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Reclaim Your Future Health

08/15/2018 11:00 AM | Anonymous member (Administrator)

RECLAIM YOUR FUTURE HEALTH

Sara Harris, MPH Co-founder, Watson Edwards

How do you envision yourself at 65? Are you going to be Donna who can still chase after her grandkids, walk up a flight of steps, and break into the cupid shuffle? Preparing to be Donna requires healthy habits in the interim to boost your happiness and likelihood of free mobility and good heart health. What we do now accumulates and manifests in our future selves. Similar to a retirement savings plan, what we consume and do with our bodies every day is a small down payment for our later health. I encourage you to take a minute and envision who you want to be in 20, 30, or even 40 years.

Name your post-retirement self, visualize the kind of life you want at that age, and imagine what you’ll be doing with your free time. Once you become familiar with your future self, keep him or her in mind as you go through your daily activities. Make wellness decisions that will make that vision of yourself possible in your golden years.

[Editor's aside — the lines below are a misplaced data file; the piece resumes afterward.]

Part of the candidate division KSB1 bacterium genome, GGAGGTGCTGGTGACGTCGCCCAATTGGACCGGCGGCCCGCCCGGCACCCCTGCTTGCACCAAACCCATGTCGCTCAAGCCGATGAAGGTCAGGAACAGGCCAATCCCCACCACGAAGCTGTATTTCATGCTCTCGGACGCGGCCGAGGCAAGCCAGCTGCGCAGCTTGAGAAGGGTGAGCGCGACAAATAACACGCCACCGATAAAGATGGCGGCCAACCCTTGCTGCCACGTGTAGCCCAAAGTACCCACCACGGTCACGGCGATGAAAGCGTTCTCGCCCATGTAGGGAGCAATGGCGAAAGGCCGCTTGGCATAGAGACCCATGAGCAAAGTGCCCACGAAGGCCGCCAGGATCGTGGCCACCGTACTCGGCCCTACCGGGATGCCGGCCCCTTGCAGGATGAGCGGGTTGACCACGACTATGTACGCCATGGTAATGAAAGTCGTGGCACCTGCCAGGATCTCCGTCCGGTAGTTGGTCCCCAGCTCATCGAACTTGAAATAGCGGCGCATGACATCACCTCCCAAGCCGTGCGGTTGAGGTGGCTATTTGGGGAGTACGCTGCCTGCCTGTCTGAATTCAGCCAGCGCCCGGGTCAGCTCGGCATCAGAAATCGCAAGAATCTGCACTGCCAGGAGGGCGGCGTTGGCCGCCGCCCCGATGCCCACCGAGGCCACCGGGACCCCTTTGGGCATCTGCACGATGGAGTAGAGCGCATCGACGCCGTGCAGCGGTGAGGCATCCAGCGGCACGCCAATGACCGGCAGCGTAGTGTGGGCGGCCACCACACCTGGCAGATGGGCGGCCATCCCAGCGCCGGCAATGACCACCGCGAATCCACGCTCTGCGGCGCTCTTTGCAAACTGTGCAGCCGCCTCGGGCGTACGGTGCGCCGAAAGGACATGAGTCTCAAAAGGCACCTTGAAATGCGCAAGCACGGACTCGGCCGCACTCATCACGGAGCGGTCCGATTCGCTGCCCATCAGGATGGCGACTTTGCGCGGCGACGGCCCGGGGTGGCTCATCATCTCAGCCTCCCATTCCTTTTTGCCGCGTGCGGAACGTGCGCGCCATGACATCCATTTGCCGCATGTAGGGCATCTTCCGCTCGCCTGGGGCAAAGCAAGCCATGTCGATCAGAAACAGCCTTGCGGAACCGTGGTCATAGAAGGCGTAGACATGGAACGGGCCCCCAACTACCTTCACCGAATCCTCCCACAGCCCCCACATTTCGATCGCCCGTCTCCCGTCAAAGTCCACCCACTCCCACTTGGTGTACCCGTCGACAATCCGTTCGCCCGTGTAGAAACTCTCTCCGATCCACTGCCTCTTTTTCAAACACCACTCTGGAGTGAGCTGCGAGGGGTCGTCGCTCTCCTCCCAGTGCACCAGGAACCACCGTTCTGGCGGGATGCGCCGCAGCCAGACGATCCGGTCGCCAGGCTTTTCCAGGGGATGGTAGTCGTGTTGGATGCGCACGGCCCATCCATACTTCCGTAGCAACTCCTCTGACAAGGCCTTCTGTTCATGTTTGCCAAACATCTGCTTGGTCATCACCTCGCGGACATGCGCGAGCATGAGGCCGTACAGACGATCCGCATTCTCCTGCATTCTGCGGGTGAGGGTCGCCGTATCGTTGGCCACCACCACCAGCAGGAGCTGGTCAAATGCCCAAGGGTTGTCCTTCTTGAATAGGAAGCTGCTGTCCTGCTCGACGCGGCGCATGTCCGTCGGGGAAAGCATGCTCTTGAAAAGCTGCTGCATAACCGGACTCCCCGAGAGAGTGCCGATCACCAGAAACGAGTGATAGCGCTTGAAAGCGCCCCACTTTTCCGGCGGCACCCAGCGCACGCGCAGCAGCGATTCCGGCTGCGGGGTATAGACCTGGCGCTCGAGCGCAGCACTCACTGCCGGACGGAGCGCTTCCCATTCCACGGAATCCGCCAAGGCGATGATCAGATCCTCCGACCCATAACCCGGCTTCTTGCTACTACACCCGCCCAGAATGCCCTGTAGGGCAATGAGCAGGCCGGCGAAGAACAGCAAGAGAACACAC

Adopting a wellness lifestyle is essential for sustained good health. You probably already know many people who are chronically stressed, have high blood pressure, are overweight, or are diabetic. Young African Americans are at increased risk for these and other serious health conditions. African Americans are more likely to be diagnosed with diabetes than white and Asian Americans, over two-thirds of African American adults are overweight or obese, and more than 40 percent of African Americans have high blood pressure. These health conditions not only increase our risk of heart disease and stroke, but are also expensive to treat. Medical costs are 2.3 times higher for people living with diabetes than non-diabetics and the average additional medical cost for people who are overweight or obese was $266 and $1723 in 2008, respectively. The good news is that we can reverse, delay, or even prevent these conditions. Eating a heart- healthy diet, exercising at least 150 minutes a week, and monitoring stress are all shown to lower the risk of heart-related disease.

Easier said than done, right? Sure, we’ve heard that eating well, exercising, and meditating are the right things to do, but how do we actually do these things on a daily basis? Start with one lifestyle change. Modifying, tracking and automating one small behavior will put you on the right path to reclaiming your future health.

Sara Harris is a Thursday Network Member.

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